American College of Physicians: Internal Medicine — Doctors for Adults ®


Students, residents and educators putting new emphasis on professionalism

Copyright 2003 by the American College of Physicians.

By Phyllis Maguire

While physicians struggle to balance professionalism with the pressures of real-world medical practice, a movement is growing to make the issue of professionalism much more visible in teaching and training programs.

That stronger emphasis on professionalism is good news, educators say. "I think a 'professionalism movement' is now going on in both medical schools and the profession," said Adina L. Kalet, FACP, assistant professor of clinical medicine at the New York University (NYU) School of Medicine in New York. "Focusing on professionalism gives us a positive way to integrate a whole series of difficult topics, such as altruism, communication skills and health care economics."

The ABIM Foundation, which helped draft a charter on medical professionalism as part of the Medical Professionalism Project, is encouraging educators to boost their focus on professionalism even further. As part of that effort, the foundation established a new "Putting the Professionalism Charter into Practice" initiative last year. It also recently gave $10,000 seed grants to five medical schools in the United States and Canada, including NYU; McGill University in Montreal; University of California, San Francisco School of Medicine; University of Michigan Medical School in Ann Arbor; and the University of Texas Medical Branch in Galveston.

Some awardees plan to incorporate the charter into their curriculum, saying it provides a framework to help them discuss and evaluate professionalism. Others have modified the charter language to make it applicable to other members of the academic and medical team. All said they have found it to be a useful tool.

"The charter is an important first step," said Dr. Kalet. "But we've got to get much more specific about what professionalism means in order to teach and evaluate students."

Professionalism in the curriculum

Educators at NYU plan to use some of their grant to host an international conference on professionalism issues. They will also use some money to help medical students develop their own professionalism curriculum.

And NYU faculty are using part of the grant to hold workshops that enhance students' self- and peer-assessment skills. The workshops present vignettes of typical unprofessional behavior in training programs, such as being rude, making patients wait and not filling out charts in a timely manner, Dr. Kalet said. Students then use role-playing to explore ways to give colleagues constructive feedback about those behaviors.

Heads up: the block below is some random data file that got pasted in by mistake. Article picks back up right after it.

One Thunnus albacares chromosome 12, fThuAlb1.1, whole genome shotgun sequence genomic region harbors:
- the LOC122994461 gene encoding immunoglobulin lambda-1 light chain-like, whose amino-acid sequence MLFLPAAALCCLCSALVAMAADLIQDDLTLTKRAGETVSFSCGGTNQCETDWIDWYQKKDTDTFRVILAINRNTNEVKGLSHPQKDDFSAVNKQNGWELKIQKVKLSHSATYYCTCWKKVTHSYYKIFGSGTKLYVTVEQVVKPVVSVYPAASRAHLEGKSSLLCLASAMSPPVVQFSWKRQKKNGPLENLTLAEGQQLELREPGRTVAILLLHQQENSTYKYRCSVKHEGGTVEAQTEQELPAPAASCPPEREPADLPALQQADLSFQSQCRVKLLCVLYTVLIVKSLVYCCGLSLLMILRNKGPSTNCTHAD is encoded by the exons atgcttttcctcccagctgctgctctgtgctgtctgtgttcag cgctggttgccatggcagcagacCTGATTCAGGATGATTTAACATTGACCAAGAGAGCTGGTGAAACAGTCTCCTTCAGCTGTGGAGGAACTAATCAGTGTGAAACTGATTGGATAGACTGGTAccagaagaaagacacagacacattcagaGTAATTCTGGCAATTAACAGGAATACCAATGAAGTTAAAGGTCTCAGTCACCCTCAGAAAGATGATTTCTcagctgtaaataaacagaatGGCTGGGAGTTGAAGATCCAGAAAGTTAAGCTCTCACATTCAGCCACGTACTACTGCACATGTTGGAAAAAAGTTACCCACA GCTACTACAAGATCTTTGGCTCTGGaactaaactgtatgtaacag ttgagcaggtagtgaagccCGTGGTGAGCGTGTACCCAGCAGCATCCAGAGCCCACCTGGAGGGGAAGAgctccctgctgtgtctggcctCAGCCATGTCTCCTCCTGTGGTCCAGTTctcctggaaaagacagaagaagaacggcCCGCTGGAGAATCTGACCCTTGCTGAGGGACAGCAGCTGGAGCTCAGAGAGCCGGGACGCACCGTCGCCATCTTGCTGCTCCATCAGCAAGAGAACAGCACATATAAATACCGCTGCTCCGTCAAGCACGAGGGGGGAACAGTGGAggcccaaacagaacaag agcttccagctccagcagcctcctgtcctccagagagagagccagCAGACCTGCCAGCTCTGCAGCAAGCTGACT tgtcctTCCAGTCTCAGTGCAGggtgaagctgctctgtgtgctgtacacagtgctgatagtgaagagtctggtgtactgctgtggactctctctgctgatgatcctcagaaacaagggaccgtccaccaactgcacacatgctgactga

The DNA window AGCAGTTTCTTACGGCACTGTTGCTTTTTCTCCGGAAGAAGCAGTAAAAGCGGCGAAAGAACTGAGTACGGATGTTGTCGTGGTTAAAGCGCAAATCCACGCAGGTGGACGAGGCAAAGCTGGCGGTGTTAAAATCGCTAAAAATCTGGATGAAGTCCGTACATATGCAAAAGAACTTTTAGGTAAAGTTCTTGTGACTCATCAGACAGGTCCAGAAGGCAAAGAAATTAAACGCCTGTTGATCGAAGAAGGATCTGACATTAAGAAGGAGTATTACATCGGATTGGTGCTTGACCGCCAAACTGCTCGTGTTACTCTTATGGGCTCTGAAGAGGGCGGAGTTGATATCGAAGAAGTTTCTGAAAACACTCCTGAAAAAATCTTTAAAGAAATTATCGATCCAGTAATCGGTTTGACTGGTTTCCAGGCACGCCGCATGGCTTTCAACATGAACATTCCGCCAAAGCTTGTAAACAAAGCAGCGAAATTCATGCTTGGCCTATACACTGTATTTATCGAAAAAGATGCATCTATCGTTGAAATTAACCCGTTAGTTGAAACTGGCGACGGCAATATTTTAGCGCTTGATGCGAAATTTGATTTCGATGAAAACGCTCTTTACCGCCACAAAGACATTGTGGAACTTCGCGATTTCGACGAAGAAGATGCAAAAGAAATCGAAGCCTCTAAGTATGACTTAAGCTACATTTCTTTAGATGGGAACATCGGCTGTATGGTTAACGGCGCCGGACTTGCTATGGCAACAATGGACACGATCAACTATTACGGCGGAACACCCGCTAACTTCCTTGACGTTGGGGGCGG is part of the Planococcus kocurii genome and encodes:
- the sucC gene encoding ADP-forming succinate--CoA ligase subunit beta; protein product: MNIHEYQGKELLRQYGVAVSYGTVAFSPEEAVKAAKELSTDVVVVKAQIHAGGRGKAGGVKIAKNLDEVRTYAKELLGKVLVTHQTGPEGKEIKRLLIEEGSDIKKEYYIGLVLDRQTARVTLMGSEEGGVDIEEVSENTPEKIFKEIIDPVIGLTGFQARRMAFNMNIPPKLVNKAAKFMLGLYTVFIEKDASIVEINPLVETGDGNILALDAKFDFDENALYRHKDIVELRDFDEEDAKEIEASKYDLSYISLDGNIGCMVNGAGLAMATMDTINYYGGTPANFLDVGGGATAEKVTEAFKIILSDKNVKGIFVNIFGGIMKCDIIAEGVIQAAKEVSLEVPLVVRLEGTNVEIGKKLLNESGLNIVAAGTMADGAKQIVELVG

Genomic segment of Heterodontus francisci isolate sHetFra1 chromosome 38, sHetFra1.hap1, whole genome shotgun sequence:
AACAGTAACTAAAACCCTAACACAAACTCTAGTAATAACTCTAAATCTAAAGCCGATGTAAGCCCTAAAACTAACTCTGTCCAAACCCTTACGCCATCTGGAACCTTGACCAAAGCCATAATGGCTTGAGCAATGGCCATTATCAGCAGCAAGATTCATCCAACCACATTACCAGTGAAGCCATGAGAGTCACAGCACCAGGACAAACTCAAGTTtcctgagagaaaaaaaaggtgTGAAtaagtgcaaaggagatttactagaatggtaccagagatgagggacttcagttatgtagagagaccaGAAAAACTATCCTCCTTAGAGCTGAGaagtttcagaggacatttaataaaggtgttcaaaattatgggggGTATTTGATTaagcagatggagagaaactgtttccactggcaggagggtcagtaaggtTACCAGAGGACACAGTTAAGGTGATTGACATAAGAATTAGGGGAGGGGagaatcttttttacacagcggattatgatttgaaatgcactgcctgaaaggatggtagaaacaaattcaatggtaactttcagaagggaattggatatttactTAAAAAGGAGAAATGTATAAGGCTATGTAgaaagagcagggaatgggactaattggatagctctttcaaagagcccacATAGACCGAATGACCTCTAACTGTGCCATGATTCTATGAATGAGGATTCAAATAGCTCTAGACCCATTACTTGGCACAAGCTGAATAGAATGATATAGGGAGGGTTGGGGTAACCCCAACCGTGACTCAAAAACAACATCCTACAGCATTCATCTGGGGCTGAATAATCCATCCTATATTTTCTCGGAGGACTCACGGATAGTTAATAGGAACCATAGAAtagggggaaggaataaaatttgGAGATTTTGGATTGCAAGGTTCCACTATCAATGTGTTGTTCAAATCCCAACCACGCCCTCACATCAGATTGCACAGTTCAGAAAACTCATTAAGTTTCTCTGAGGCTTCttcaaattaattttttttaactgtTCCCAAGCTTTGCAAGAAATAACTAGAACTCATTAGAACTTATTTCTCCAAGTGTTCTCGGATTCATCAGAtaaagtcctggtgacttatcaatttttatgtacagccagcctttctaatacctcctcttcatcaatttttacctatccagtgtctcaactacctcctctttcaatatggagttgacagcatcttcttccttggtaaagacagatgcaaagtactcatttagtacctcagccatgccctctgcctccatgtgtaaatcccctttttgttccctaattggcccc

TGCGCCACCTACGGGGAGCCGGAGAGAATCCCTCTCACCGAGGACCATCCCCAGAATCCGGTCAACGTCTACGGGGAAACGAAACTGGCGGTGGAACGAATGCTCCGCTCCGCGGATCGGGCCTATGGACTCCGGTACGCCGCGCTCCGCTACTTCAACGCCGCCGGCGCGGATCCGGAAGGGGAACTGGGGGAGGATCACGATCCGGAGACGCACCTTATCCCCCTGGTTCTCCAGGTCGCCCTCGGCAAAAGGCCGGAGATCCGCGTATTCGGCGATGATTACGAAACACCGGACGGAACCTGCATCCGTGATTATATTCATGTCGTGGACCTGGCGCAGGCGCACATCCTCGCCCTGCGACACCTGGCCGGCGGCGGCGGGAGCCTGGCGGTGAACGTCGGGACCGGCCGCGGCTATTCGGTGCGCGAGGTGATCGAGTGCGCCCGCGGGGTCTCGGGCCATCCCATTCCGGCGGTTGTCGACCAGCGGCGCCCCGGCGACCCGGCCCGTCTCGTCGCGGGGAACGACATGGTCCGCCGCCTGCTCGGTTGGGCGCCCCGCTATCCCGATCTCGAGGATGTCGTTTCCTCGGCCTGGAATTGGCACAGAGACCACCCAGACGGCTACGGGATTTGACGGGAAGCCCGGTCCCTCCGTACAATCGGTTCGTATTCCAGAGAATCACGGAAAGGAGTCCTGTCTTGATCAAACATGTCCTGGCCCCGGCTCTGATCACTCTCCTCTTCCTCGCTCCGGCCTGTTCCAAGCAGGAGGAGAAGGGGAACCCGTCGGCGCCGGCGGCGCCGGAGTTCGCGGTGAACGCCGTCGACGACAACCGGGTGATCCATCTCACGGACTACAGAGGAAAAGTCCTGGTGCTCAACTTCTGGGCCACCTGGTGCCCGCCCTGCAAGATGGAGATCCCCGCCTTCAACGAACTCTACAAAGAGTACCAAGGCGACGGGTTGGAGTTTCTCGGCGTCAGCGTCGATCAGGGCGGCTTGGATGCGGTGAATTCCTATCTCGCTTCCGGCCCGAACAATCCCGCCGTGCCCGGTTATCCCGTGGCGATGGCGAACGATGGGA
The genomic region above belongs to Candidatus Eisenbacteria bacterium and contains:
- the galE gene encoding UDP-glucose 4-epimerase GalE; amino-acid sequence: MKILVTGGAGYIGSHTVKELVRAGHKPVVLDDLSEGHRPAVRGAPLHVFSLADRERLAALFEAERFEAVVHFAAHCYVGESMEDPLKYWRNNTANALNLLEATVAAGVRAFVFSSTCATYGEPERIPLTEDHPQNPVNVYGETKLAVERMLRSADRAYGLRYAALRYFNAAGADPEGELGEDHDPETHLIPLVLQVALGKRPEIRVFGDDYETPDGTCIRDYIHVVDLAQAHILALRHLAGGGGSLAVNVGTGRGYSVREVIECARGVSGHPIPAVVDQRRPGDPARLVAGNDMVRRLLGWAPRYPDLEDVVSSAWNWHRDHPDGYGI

"We're preparing students to participate in a meaningful assessment of professionalism, not only in themselves but also in colleagues," Dr. Kalet said.

At the University of California, San Francisco School of Medicine, Maxine A. Papadakis, MD, professor and associate dean of student affairs, said faculty are now devising a system to evaluate professionalism not only in students, but also in residents and faculty. She said she hopes those efforts lead to a more respectful teaching environment that extends to all members of the health care team, including nurses and social workers.

At the University of Michigan, David T. Stern, ACP Member, associate professor of internal medicine and medical education, said the school plans to use the grant to improve methods of teaching professionalism. Professionalism will be a major component of a new medical school curriculum the university will implement this August. And educators are exploring ways to teach faculty how to focus on professionalism issues and expectations during teaching and training.

"The faculty are students' role models," Dr. Stern said, "but often that role modeling isn't active." If he washes his hands in a patient's room without explaining his reasons for doing so, for instance, medical students might assume he's just trying to ward off disease.

"Instead, I need to explain that washing my hands also expresses respect for the patient, which is a professionalism issue," he said. "Without that kind of active discussion, we miss a lot of positive opportunities to teach professional standards and behavior."

Expanding professionalism

Other schools are expanding the discussion on professionalism beyond their individual institutions. At Montreal's McGill University, for instance, Richard L. Cruess, MD, a former dean of medicine, has passed the professionalism charter to the 16 other Canadian medical schools. Representatives from all the schools will meet in May to discuss collaborating on a joint professionalism initiative.

And at the University of Texas Medical Branch in Galveston, Alice Anne O'Donell, MD, director of the predoctoral program in family medicine, said the grant helped support the school's decision to redraft the charter, making it relevant to all members of the health care team, not just physicians.

"Originally, our idea was to have it apply only to other professionals," such as the faculty of the biomedical sciences, nursing and allied health schools, Dr. O'Donell said. "But we decided to make the charter even more generic to include staff members as well—and to enhance the sense of professionalism throughout the entire campus."


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